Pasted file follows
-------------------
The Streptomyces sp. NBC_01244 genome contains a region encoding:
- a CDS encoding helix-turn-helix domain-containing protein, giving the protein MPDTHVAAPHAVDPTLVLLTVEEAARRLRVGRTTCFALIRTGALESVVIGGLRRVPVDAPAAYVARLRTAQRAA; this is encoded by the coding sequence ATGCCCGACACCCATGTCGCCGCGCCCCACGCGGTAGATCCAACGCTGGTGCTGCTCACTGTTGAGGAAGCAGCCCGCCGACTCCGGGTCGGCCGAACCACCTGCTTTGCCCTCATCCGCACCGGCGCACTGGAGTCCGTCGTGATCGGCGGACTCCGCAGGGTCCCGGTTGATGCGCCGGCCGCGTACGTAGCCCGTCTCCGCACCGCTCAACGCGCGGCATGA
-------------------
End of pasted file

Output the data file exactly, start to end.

The Streptomyces sp. NBC_01244 genome contains a region encoding:
- a CDS encoding helix-turn-helix domain-containing protein, giving the protein MPDTHVAAPHAVDPTLVLLTVEEAARRLRVGRTTCFALIRTGALESVVIGGLRRVPVDAPAAYVARLRTAQRAA; this is encoded by the coding sequence ATGCCCGACACCCATGTCGCCGCGCCCCACGCGGTAGATCCAACGCTGGTGCTGCTCACTGTTGAGGAAGCAGCCCGCCGACTCCGGGTCGGCCGAACCACCTGCTTTGCCCTCATCCGCACCGGCGCACTGGAGTCCGTCGTGATCGGCGGACTCCGCAGGGTCCCGGTTGATGCGCCGGCCGCGTACGTAGCCCGTCTCCGCACCGCTCAACGCGCGGCATGA